“Mitbestimmung” in Tennessee
A showdown between the United Auto Workers and Volkswagen at VW’s $1-billion assembly plant in Chattanooga, TN could have profound implications for the future of the union, the plant and labor relations in the U.S.
The UAW, in decline for decades as foreign automakers populated the South with non-union plants, kept itself alive during the Recession by agreeing to a contract that pays its newer members $15 per hour. This steep cutback in wages–veteran UAW members earn $28/hr–helped make U.S. auto plants cost-competitive with Japanese transplants for the first time.
Now, buoyed by a brisk recovery in the U.S. auto industry that has swelled its ranks, the autoworkers union has embarked on a bold foray into “enemy” territory: The UAW gambled that the German owners of Volkswagen–imbued with a European sensibility that unions are a permanent part of the business equation–would be inclined to negotiate if an attempt was made to unionize the workforce at VW’s Chattanooga plant in right-to-work Tennessee.
It looks like the UAW’s aggressive drive to organize at a foreign transplant in the solid right-to-work South (see map) may be paying off–VW signaled this month it’s willing to meet the union halfway. Last week came word that a senior labor representative at VW’s headquarters in Frankfurt, Germany, is planning to come to the U.S. to offer a compromise to the autoworkers union. The deal can be summed up in one word: “mitbestimmung.” Loosely translated from the German, that means “worker participation in co-management.”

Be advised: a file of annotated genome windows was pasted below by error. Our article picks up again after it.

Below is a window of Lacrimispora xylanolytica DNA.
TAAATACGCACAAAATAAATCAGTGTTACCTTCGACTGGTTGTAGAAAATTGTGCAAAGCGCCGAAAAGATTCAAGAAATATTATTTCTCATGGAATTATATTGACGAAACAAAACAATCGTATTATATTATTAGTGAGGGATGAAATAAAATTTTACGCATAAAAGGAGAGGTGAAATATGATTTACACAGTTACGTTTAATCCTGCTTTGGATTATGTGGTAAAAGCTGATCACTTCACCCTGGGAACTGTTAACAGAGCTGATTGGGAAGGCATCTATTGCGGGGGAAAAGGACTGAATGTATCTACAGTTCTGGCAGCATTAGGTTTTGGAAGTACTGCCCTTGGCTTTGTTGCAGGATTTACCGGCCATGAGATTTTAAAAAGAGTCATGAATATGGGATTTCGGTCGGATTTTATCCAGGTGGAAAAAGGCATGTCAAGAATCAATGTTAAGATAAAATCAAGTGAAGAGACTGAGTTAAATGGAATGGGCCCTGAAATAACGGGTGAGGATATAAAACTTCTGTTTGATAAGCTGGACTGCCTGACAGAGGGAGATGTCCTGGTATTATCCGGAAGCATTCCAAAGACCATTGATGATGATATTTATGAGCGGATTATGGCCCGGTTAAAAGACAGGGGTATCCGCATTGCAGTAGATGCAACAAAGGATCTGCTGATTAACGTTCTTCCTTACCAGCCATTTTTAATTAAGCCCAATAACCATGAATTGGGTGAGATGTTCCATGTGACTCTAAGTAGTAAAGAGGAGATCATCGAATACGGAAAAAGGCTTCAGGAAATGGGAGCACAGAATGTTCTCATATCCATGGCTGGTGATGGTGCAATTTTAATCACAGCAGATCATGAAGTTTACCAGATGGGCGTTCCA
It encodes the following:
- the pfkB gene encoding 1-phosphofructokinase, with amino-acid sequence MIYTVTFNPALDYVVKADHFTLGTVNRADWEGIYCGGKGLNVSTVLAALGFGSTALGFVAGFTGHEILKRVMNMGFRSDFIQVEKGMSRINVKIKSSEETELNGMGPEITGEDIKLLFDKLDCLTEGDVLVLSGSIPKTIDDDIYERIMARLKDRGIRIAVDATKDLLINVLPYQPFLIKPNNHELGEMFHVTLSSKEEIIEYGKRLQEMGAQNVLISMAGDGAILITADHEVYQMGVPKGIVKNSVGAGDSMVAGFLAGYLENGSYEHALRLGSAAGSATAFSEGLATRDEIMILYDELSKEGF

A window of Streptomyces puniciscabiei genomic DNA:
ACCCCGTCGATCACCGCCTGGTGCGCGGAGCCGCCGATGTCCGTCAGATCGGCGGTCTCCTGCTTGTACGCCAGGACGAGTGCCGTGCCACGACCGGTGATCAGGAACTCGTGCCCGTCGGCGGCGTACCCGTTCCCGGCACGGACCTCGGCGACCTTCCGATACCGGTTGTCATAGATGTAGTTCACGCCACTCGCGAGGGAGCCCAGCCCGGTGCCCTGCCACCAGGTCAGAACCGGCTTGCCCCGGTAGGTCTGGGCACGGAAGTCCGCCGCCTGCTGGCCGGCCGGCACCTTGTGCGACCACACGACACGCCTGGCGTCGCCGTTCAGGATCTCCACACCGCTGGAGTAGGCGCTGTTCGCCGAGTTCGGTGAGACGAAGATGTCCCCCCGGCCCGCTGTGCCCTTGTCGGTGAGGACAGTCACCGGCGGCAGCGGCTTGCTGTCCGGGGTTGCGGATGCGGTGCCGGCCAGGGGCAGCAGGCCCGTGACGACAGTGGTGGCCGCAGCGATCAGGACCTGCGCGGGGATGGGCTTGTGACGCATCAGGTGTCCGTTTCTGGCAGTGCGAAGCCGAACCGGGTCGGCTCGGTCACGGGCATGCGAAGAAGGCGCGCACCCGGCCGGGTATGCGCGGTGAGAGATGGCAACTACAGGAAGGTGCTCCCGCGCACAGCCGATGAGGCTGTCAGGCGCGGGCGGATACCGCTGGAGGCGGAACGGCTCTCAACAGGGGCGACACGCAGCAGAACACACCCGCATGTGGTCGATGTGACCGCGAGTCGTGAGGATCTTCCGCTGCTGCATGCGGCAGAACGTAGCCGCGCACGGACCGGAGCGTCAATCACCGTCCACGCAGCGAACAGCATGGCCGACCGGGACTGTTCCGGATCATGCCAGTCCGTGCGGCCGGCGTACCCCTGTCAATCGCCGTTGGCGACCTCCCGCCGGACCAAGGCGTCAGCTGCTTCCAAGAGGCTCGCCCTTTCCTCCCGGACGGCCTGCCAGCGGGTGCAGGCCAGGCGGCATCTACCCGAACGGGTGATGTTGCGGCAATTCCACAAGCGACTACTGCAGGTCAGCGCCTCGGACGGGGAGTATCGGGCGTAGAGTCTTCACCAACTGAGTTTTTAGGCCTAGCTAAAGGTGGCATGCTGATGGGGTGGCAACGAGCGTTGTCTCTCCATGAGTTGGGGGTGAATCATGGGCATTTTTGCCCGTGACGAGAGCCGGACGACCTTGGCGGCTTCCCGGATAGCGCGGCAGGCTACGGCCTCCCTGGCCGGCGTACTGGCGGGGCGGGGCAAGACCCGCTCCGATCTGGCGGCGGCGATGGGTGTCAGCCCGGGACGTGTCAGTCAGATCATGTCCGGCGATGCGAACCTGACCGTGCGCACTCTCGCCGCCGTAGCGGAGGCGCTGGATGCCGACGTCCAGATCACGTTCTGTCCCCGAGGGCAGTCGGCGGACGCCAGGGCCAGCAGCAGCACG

According to reports, VW senior labor rep Bernd Osterloh will travel from Frankfurt to Chattanooga bearing an offer to create a German-style works council at the assembly plant in Tennessee (every other VW plant in the world has one). In advance of his trip, Osterloh is dangling a sweetener for the upcoming talks with the UAW: he reportedly hinted the Chattanooga plant will have a better chance at landing production of a new sport utility vehicle if it has a works council (the plant currently produces VW Passat sedans).
Germany has a long tradition of integrating works councils–which give workers a seat at the table with management as corporate decisions are considered–into the governance of its manufacturing facilities.
While German works councils do not have the right to bargain collectively over contracts–the raison d’etre of American unions–the works council committee (comprised of hourly as well as salaried employees, with council members elected by employees) are given the right to be consulted about jobs cuts and working conditions. At large companies in Germany, worker reps sometimes sit on supervisory boards that choose the chief executive and approve corporate decisions. If a company has at least 200 workers, the company also is required to pay the salary of a full-time worker representative.